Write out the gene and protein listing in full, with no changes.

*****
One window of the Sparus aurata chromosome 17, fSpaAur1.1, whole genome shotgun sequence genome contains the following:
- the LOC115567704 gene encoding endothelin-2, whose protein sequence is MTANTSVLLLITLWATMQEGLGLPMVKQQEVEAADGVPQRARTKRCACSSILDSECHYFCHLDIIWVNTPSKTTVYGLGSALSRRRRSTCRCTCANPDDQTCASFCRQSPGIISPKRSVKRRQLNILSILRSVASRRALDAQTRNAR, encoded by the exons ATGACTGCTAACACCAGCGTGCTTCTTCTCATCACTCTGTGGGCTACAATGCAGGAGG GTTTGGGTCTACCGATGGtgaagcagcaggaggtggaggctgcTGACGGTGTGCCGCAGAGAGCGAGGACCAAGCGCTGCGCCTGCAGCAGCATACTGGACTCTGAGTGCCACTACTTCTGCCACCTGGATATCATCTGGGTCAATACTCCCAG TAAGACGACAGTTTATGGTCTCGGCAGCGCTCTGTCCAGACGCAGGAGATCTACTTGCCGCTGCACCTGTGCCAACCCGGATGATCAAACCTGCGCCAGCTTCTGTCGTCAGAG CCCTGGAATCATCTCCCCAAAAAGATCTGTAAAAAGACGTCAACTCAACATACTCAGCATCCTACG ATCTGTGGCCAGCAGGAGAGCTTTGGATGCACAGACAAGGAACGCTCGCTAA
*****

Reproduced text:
One window of the Sparus aurata chromosome 17, fSpaAur1.1, whole genome shotgun sequence genome contains the following:
- the LOC115567704 gene encoding endothelin-2, whose protein sequence is MTANTSVLLLITLWATMQEGLGLPMVKQQEVEAADGVPQRARTKRCACSSILDSECHYFCHLDIIWVNTPSKTTVYGLGSALSRRRRSTCRCTCANPDDQTCASFCRQSPGIISPKRSVKRRQLNILSILRSVASRRALDAQTRNAR, encoded by the exons ATGACTGCTAACACCAGCGTGCTTCTTCTCATCACTCTGTGGGCTACAATGCAGGAGG GTTTGGGTCTACCGATGGtgaagcagcaggaggtggaggctgcTGACGGTGTGCCGCAGAGAGCGAGGACCAAGCGCTGCGCCTGCAGCAGCATACTGGACTCTGAGTGCCACTACTTCTGCCACCTGGATATCATCTGGGTCAATACTCCCAG TAAGACGACAGTTTATGGTCTCGGCAGCGCTCTGTCCAGACGCAGGAGATCTACTTGCCGCTGCACCTGTGCCAACCCGGATGATCAAACCTGCGCCAGCTTCTGTCGTCAGAG CCCTGGAATCATCTCCCCAAAAAGATCTGTAAAAAGACGTCAACTCAACATACTCAGCATCCTACG ATCTGTGGCCAGCAGGAGAGCTTTGGATGCACAGACAAGGAACGCTCGCTAA